Original Research

An oral history of medical laboratory development in francophone West African countries

Winny Koster, Albert G. Ndione, Mourfou Adama, Ibrehima Guindo, Iyane Sow, Souleymane Diallo, Jean Sakandé, Pascale Ondoa
African Journal of Laboratory Medicine | Vol 10, No 1 | a1157 | DOI: https://doi.org/10.4102/ajlm.v10i1.1157 | © 2021 Winny Koster, Albert Ndione, Mourfou Adama, Ibrehima Guindo, Iyane Sow, Souleymane Diallo, Jean Sakandé, Pascale Ondoa | This work is licensed under CC Attribution 4.0
Submitted: 20 December 2019 | Published: 16 March 2021

About the author(s)

Winny Koster, Amsterdam Institute for Global Health and Development, Amsterdam, the Netherlands; and, Department of Public Health, Faculty of Social and Behavioural Sciences, Amsterdam Institute for Social Science Research, University of Amsterdam, Amsterdam, the, Netherlands
Albert G. Ndione, Institut de Recherche pour le Développement (IRD), TransVIHMI, CRCF-Hôpital Fann, Dakar, Senegal
Mourfou Adama, Centre National de Lutte Anti Tuberculeuse (CNLAT), Laboratoire National de Référence des Mycobactéries, Ouagadougou, Burkina Faso
Ibrehima Guindo, Institut National de Recherche en Santé Publique, Bamako, Mali
Iyane Sow, Directorate of Laboratory services, Ministry of Public Health and Social Welfare, Dakar, Senegal
Souleymane Diallo, Centre d’Infectiologie Charles Mérieux, Bamako, Mali
Jean Sakandé, Fondation Mérieux, Ouagadougou, Burkina Faso
Pascale Ondoa, Amsterdam Institute for Global Health and Development, Amsterdam, the Netherlands; and, Department of Global Health, Amsterdam University Medical Centers, Amsterdam, the Netherlands; and, African Society for Laboratory Medicine, Addis Ababa, Ethiopia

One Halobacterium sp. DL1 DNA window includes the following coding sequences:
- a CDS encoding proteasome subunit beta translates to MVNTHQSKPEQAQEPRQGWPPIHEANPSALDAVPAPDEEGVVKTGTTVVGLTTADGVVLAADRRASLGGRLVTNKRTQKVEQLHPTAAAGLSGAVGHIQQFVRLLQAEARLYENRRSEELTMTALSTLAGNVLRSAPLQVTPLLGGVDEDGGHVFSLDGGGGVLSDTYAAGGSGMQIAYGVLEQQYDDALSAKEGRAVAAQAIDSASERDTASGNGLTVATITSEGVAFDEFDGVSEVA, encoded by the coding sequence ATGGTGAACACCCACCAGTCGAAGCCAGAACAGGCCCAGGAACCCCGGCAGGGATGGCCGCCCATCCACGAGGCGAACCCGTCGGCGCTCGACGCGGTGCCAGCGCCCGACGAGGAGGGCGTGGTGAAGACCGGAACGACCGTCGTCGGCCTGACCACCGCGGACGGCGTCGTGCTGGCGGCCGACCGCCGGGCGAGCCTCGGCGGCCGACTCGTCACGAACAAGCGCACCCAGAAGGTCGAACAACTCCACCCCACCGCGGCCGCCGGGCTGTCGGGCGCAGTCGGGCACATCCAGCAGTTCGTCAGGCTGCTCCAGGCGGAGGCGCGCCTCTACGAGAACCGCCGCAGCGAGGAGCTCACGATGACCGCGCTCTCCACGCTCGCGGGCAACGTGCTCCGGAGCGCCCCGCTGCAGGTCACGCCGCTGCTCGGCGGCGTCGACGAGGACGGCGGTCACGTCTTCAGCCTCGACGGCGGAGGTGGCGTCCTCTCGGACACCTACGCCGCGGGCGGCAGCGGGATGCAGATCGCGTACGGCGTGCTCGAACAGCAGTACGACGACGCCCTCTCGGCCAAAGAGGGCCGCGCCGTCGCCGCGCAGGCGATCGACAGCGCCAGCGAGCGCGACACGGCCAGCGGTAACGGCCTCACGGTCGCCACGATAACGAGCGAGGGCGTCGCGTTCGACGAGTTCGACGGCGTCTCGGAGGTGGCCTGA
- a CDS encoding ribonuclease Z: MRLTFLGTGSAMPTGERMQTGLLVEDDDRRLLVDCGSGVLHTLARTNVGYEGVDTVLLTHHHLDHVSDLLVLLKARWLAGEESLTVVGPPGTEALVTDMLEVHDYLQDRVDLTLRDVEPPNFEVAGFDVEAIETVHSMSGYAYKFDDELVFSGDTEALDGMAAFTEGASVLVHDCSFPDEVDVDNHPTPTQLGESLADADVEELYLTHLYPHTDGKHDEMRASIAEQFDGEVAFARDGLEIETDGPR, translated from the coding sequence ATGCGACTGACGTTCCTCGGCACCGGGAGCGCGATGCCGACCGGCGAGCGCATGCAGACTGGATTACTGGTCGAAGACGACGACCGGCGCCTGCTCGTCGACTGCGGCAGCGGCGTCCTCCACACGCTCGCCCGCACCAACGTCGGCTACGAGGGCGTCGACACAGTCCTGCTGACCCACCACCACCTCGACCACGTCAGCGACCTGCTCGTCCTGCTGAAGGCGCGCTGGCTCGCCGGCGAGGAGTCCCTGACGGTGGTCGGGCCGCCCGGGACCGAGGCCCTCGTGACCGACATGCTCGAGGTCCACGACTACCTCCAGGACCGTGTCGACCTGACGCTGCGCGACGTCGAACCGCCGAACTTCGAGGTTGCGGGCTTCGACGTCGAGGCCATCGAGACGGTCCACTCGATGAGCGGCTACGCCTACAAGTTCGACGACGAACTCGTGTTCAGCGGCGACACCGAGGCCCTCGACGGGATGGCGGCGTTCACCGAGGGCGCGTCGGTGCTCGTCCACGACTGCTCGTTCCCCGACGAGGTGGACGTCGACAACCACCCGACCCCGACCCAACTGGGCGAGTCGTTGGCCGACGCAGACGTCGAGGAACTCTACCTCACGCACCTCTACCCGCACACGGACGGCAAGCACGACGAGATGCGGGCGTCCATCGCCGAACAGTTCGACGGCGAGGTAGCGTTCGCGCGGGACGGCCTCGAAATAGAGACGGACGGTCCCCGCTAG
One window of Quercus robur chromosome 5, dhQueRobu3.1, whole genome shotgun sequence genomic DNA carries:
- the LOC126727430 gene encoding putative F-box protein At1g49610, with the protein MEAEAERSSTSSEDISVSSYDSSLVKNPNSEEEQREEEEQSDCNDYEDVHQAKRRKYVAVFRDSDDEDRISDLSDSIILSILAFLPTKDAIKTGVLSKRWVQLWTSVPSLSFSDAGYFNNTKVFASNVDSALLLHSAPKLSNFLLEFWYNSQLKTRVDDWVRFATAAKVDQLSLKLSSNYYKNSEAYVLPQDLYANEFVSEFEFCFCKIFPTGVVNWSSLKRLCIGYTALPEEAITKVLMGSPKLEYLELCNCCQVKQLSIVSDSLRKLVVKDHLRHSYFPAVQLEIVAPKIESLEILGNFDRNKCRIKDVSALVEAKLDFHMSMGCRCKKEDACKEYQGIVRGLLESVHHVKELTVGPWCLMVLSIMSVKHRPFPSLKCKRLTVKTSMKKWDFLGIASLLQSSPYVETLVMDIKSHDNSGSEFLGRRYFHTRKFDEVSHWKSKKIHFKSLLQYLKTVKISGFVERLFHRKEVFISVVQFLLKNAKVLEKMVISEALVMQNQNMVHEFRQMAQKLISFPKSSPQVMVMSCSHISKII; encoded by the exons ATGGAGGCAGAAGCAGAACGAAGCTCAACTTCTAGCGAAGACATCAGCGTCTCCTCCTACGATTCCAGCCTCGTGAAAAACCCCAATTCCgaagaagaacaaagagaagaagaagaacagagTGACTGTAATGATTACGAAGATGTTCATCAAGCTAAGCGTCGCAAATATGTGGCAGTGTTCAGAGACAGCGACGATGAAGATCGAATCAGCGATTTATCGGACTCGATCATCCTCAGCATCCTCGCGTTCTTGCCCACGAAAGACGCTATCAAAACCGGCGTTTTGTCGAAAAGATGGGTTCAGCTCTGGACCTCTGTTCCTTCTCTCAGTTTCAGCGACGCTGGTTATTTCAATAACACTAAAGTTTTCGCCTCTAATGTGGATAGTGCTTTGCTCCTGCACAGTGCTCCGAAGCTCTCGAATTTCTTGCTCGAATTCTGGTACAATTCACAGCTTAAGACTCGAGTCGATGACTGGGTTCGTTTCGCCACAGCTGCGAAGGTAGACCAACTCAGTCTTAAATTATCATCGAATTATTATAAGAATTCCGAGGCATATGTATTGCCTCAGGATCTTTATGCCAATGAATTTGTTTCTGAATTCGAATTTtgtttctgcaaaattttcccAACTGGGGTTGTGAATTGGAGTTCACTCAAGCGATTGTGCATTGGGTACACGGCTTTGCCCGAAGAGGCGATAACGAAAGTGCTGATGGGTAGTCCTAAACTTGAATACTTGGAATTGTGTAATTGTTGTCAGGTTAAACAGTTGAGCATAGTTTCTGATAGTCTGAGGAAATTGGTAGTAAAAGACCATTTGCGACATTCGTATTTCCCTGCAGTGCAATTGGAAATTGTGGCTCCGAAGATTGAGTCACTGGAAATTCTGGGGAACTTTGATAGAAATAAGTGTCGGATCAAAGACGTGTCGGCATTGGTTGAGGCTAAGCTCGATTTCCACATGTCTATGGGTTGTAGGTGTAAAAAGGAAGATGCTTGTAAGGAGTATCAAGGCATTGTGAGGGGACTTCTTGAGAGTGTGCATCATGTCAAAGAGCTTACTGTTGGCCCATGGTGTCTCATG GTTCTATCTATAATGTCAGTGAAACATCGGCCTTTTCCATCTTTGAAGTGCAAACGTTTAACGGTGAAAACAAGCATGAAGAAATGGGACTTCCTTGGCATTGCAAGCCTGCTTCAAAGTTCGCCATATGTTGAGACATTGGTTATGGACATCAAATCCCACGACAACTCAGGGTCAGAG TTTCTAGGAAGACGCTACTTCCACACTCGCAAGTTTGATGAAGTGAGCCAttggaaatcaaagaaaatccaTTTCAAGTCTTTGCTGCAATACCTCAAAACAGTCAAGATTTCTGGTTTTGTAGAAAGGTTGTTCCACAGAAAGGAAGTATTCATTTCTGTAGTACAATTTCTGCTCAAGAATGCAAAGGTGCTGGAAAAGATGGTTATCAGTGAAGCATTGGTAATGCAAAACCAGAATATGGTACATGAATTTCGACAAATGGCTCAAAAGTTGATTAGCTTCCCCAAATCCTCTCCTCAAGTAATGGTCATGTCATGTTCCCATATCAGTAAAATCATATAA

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Background: Underdeveloped and underused medical laboratories in sub-Saharan Africa negatively affect the diagnosis and appropriate treatment of ailments.

Objective: We identified political, disease-related and socio-economic factors that have shaped the laboratory sector in Senegal, Mali and Burkina Faso to inform laboratory-strengthening programmes.

Methods: We searched peer-reviewed and grey literature from February 2015 to December 2018 on laboratory and health systems development from colonial times to the present and conducted in-depth interviews with 73 key informants involved in (inter)national health or laboratory policy, organisation, practice or training. This article depended on the key informants’ accounts due to the paucity of literature on laboratory development in francophone West African countries. Literature and interview findings were triangulated and are presented chronologically.

Results: Until around 1990 there were a few disease-specific research laboratories; only the larger hospitals and district health facilities housed a rudimentary laboratory. The 1990s brought the advent of donor-dictated, vertical, endemic and epidemic disease programmes and laboratories. Despite decentralising from the national level to the regional and district levels, these vertical laboratory programmes biased national health resource allocation deleteriously neglecting the development of the horizontal, general-health laboratory. After the year 2000, the general-health laboratory system received more attention when, influenced by the World Health Organization, national networks and (sub-)directorates of laboratories were installed.

Conclusion: To advance national general healthcare, as opposed to disease-specific healthcare, national laboratory directors and experts in general laboratory development should be consulted when national policies are made with potential laboratory donors.


oral history; medical laboratory; Senegal; Burkina Faso; Mali


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